At the end of all steps in the rock tumbling process, make sure to clean your rocks and barrel to reduce the chance of coarser grit contaminating the finer grit steps. This cleaning is especially important before you begin the polishing step.

How Many Weeks In Coarse? A little judgement will be needed because every barrel of rocks will be different. They have different sizes, different shapes, different compositions. And, tumblers come in many different sizes, different shapes and run at different speeds. The human brain must be used to get optimal results. You will become wiser and get better results through paying attention and gaining experience.

Medium Grit Step: Put your cleaned rough back into the barrel. Then add 2 tablespoons of medium (150/220) grit per pound of material in the barrel. If the barrel isn't at 2/3 full, add a little more media to bring it up to operating capacity. Add water until it is just below the top of the rocks. Tumble for one week.

Do not pour tumbling mud down the drain
Barrel slurry dumped down the drain will harden like concrete.
Fine Grit Step: After clean-up, put the rocks back into the barrel using 2 tablespoons of fine grit (500F) per pound of material. Again add water to just a little below the top of the rocks. Tumble for one week. The rocks should now be smooth and possibly starting to get a slight luster.

Polish Step: IMPORTANT: Make sure that your barrel and rough have been cleaned thoroughly. Any grit carried over from a previous step will likely ruin your polish. Place the rough in the barrel with two tablespoons of TXP polish for each pound of material in the barrel. Add enough water to almost cover the rocks and let it tumble for one week. You should have polished rocks at the end of this step.

Burnish If Needed: This material usually takes a great polish. However, burnishing it after the polish step can often improve the look of the stones. If you would like to try burnishing, full instructions can be found here.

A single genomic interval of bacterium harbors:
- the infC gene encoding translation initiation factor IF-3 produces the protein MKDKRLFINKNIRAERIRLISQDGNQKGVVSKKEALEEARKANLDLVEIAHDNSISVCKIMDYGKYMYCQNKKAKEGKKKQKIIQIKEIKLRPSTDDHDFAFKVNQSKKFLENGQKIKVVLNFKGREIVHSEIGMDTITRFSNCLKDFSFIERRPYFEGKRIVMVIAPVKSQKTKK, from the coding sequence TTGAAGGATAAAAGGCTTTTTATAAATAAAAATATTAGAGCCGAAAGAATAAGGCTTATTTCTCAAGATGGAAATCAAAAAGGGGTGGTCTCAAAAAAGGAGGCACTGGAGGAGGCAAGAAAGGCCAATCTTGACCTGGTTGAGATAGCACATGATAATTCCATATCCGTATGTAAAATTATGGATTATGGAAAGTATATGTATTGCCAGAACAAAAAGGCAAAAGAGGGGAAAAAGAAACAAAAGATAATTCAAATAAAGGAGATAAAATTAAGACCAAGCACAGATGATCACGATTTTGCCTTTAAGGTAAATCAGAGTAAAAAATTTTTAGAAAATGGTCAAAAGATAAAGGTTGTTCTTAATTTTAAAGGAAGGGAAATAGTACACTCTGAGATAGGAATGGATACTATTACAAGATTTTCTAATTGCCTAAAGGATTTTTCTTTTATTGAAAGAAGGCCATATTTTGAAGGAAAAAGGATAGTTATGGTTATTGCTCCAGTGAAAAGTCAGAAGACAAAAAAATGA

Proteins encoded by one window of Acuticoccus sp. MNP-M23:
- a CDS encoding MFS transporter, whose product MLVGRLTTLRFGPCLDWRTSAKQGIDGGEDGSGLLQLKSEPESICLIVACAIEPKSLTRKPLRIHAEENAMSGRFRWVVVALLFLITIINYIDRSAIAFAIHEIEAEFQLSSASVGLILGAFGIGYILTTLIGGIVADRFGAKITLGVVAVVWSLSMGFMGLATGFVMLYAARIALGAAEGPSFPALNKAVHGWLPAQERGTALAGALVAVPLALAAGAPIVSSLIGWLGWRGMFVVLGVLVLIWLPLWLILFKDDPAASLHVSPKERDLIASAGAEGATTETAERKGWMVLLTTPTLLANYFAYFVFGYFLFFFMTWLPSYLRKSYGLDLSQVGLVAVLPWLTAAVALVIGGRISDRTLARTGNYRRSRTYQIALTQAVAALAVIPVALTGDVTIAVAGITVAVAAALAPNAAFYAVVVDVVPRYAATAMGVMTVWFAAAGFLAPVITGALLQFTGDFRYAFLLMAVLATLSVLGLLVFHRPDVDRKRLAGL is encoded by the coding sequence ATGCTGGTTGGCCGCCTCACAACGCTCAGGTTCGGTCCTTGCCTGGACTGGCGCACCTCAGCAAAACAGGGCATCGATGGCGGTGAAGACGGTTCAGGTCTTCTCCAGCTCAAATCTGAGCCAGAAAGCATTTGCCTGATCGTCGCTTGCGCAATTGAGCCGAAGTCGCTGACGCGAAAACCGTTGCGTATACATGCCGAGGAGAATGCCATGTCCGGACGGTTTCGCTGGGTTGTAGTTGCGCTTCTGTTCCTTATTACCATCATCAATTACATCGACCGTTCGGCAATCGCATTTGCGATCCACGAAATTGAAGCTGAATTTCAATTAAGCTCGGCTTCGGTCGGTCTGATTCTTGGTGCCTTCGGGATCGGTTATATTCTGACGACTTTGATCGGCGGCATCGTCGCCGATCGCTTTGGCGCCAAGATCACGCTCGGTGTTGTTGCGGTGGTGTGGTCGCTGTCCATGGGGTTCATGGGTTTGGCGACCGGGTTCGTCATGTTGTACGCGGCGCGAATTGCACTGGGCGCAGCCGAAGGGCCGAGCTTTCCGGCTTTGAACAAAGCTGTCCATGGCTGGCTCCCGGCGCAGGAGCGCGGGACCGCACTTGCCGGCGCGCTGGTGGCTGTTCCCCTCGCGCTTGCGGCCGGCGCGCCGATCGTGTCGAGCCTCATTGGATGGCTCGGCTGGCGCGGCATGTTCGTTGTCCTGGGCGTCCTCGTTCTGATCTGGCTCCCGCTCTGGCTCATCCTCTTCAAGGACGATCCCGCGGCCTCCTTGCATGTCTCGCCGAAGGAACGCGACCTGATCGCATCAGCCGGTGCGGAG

Vibratory Tumbling Suggestions


When using a vibratory tumbler, we start with medium grit using the amount recommended by the tumbler manufacturer. Because the pieces of this rough are 1 to 2 inches in size, we add enough ceramic media or small pieces of rough to fill the spaces between the jasper.

We run in medium grit long enough to produce a nice smooth surface on the rocks - checking progress a couple times per day to maintain proper water content. After that, just two days in fine grit, followed by two days in polish. TXP aluminum oxide polish does a great job on this rough and is what we use for almost all of our rotary and vibratory polishing.

#61 Rapid Polish is designed with a smaller particle size for vibratory polishing. Many people use it in vibratory for dense materials like this red jasper that have minimal fractures. #61 Rapid Polish will often produce a visibly brighter polish on dense rough in most vibratory tumblers. (This is the polish that we include in our vibratory grit kits.) No matter what polish you use, always include plenty of ceramic media or small stones with this rough in vibratory - at least 1/3 by volume - and your tumbled stones should be awesome!

Other Uses:

Some people like this rough so much that they use it for coarse ground cover in potted plants and planters. Others scatter a few pieces around their landscaping to add a little color. If we did that at our house the neighborhood kids would probably become "collectors."   :-)

Finished Red Jasper Tumbled Stones:

If you don't want to tumble this red jasper yourself, we usually have medium size (5/8" to 1") tumbled stones of this material for sale by the pound. You can find them here.

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Grit kit

Standard Grit Kit

Standard Grit Kit
1 pound of each: coarse, medium and fine grit. 8 ounces of TXP polish. This is enough supplies to tumble up to four three-pound barrels of rocks. Save money with a large grit kit.